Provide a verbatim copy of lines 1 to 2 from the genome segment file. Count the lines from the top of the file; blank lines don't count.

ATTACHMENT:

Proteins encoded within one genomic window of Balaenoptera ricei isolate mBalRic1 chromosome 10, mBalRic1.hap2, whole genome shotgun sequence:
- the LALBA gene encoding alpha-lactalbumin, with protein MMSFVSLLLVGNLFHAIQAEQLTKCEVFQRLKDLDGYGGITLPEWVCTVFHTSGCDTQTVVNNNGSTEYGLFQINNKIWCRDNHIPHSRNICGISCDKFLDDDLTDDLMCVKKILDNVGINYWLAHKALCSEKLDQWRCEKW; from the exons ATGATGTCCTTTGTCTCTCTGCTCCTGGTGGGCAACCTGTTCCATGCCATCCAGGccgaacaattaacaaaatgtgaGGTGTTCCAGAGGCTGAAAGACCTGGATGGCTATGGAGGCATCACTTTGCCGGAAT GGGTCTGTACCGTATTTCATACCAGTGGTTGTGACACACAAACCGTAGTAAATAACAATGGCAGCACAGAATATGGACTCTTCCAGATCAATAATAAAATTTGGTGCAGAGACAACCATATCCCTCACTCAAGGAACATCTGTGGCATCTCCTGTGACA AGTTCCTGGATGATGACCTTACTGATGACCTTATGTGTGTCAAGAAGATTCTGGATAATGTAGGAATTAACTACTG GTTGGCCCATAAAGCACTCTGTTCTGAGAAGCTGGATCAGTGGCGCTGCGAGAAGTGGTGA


Proteins encoded within one genomic window of Balaenoptera ricei isolate mBalRic1 chromosome 10, mBalRic1.hap2, whole genome shotgun sequence:
- the LALBA gene encoding alpha-lactalbumin, with protein MMSFVSLLLVGNLFHAIQAEQLTKCEVFQRLKDLDGYGGITLPEWVCTVFHTSGCDTQTVVNNNGSTEYGLFQINNKIWCRDNHIPHSRNICGISCDKFLDDDLTDDLMCVKKILDNVGINYWLAHKALCSEKLDQWRCEKW; from the exons ATGATGTCCTTTGTCTCTCTGCTCCTGGTGGGCAACCTGTTCCATGCCATCCAGGccgaacaattaacaaaatgtgaGGTGTTCCAGAGGCTGAAAGACCTGGATGGCTATGGAGGCATCACTTTGCCGGAAT GGGTCTGTACCGTATTTCATACCAGTGGTTGTGACACACAAACCGTAGTAAATAACAATGGCAGCACAGAATATGGACTCTTCCAGATCAATAATAAAATTTGGTGCAGAGACAACCATATCCCTCACTCAAGGAACATCTGTGGCATCTCCTGTGACA AGTTCCTGGATGATGACCTTACTGATGACCTTATGTGTGTCAAGAAGATTCTGGATAATGTAGGAATTAACTACTG GTTGGCCCATAAAGCACTCTGTTCTGAGAAGCTGGATCAGTGGCGCTGCGAGAAGTGGTGA